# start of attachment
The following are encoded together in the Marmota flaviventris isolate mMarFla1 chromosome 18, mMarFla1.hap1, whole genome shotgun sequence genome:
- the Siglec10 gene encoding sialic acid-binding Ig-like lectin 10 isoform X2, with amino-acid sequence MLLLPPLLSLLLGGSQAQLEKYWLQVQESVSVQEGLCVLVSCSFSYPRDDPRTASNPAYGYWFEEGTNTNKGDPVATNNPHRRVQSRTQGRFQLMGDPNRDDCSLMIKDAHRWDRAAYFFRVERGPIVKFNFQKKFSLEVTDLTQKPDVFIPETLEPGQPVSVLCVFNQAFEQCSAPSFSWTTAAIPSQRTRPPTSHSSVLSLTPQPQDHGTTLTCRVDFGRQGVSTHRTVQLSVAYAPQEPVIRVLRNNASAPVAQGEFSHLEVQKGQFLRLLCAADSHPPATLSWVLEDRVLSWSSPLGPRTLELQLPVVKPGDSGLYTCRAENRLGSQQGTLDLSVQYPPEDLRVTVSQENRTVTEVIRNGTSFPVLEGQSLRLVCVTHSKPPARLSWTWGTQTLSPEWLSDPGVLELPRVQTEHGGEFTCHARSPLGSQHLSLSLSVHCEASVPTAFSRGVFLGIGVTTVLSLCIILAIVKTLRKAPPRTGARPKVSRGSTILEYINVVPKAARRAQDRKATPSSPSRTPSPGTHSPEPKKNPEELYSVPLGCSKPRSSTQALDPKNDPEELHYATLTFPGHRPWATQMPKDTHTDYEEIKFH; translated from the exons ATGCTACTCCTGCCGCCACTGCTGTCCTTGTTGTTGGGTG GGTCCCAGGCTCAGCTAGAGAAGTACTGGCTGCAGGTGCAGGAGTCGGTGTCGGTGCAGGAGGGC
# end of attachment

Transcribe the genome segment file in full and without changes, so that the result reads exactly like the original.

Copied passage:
The following are encoded together in the Marmota flaviventris isolate mMarFla1 chromosome 18, mMarFla1.hap1, whole genome shotgun sequence genome:
- the Siglec10 gene encoding sialic acid-binding Ig-like lectin 10 isoform X2, with amino-acid sequence MLLLPPLLSLLLGGSQAQLEKYWLQVQESVSVQEGLCVLVSCSFSYPRDDPRTASNPAYGYWFEEGTNTNKGDPVATNNPHRRVQSRTQGRFQLMGDPNRDDCSLMIKDAHRWDRAAYFFRVERGPIVKFNFQKKFSLEVTDLTQKPDVFIPETLEPGQPVSVLCVFNQAFEQCSAPSFSWTTAAIPSQRTRPPTSHSSVLSLTPQPQDHGTTLTCRVDFGRQGVSTHRTVQLSVAYAPQEPVIRVLRNNASAPVAQGEFSHLEVQKGQFLRLLCAADSHPPATLSWVLEDRVLSWSSPLGPRTLELQLPVVKPGDSGLYTCRAENRLGSQQGTLDLSVQYPPEDLRVTVSQENRTVTEVIRNGTSFPVLEGQSLRLVCVTHSKPPARLSWTWGTQTLSPEWLSDPGVLELPRVQTEHGGEFTCHARSPLGSQHLSLSLSVHCEASVPTAFSRGVFLGIGVTTVLSLCIILAIVKTLRKAPPRTGARPKVSRGSTILEYINVVPKAARRAQDRKATPSSPSRTPSPGTHSPEPKKNPEELYSVPLGCSKPRSSTQALDPKNDPEELHYATLTFPGHRPWATQMPKDTHTDYEEIKFH; translated from the exons ATGCTACTCCTGCCGCCACTGCTGTCCTTGTTGTTGGGTG GGTCCCAGGCTCAGCTAGAGAAGTACTGGCTGCAGGTGCAGGAGTCGGTGTCGGTGCAGGAGGGC